Goldman: "All Assets Except Stocks Are Signaling Less Risk Appetite"

It has been another violent, tumultuous, whipsawed, and illiquid, 72-hour trading period, with stocks plunging at the end of last week to their second correction of the year from the January highs, only to rebound furiously - and surprisingly - with the Dow posting its third largest one-day point move in history (if far smaller in percentage terms obviously).

The reversal was even more surprising when one considers the growing bearish positioning across all asset classes... well, all but stocks.

As Goldman equity strategist Ian Wright reports overnight, after last week's pounding, Goldman's risk appetite indicator (RAI) which at the end of January hit its highest level on record, was nearing neutral levels (Exhibit 1)...

... with the signal from most asset classes that appetite has retreated. However, although equities were the worst performing asset class last week, Goldman's equity risk appetite signal had not actually fallen, as shown in the chart below:

This, Goldman explains, is because last week:

  • (1) EM again outperformed DM and
  • (2) small outperformed large caps (Exhibit 3), in part due to the  underperformance of tech, which was most likely from political, regulatory and potential tax concerns rather than from poor data about current profitability.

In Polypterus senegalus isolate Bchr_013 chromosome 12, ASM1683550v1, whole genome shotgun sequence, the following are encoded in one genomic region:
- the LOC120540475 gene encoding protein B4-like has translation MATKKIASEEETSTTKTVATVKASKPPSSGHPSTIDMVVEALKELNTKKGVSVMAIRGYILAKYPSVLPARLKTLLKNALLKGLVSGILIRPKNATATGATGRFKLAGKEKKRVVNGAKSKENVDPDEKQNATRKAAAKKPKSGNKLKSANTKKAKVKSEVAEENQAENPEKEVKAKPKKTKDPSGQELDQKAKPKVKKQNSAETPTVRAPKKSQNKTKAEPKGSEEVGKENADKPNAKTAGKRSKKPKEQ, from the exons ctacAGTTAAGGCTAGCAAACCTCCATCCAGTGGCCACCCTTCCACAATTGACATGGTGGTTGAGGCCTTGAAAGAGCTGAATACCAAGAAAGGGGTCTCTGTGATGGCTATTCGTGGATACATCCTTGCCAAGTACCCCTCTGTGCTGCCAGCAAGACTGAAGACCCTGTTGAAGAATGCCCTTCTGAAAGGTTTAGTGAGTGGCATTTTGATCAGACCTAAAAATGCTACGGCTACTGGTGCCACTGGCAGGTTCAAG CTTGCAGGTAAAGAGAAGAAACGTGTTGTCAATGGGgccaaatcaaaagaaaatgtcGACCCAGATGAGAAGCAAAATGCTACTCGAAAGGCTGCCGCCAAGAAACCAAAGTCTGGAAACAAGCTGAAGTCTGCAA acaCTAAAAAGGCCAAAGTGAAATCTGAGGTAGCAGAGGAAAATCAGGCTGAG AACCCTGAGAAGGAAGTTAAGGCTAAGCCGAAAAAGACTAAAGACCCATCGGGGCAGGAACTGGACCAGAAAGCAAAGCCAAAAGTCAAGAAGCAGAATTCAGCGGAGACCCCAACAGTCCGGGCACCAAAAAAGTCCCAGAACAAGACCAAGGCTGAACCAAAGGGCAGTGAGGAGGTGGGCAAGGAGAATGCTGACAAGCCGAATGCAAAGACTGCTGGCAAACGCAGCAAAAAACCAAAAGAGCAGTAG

Furthermore, the small vs. large move was particularly sizeable relative to how range-bound it has been much of the past year. The equity signal has also been supported as cyclicals have not actually fallen much relative to defensives.

To be sure, yesterday's events demonstrated very vividly that in this case, Goldman was right, as it took very little to launch a 669 points surge in the Dow (which has in turn prompted numerous skeptics).

And, perhaps surprisingly, Goldman is among them. As Wright concludes, during the last two low vol regimes (August 2012 to September 2014 and the recent low vol regime starting in June 2016), the bank's RAI nearing zero has been a reversal signal.  However, now that the low vol regime has finally faltered, "it is less clear if this level will trigger a reversal again", although Goldman writes that the bank continues to not expect a bear market.... even though its bear market indicator is at 71%, a level last seen just before the bursting of the dot com and housing/credit bubbles.

As a result, Goldman reminds that last week it recommended buying correction hedges such as 97/93 S&P 500 put
spreads. It is sticking with this reco. Which, the contrarians will quickly note, means that Monday's surge is likely to continue, especially since Gartman's stop-out level is some 40 points higher at 2,710.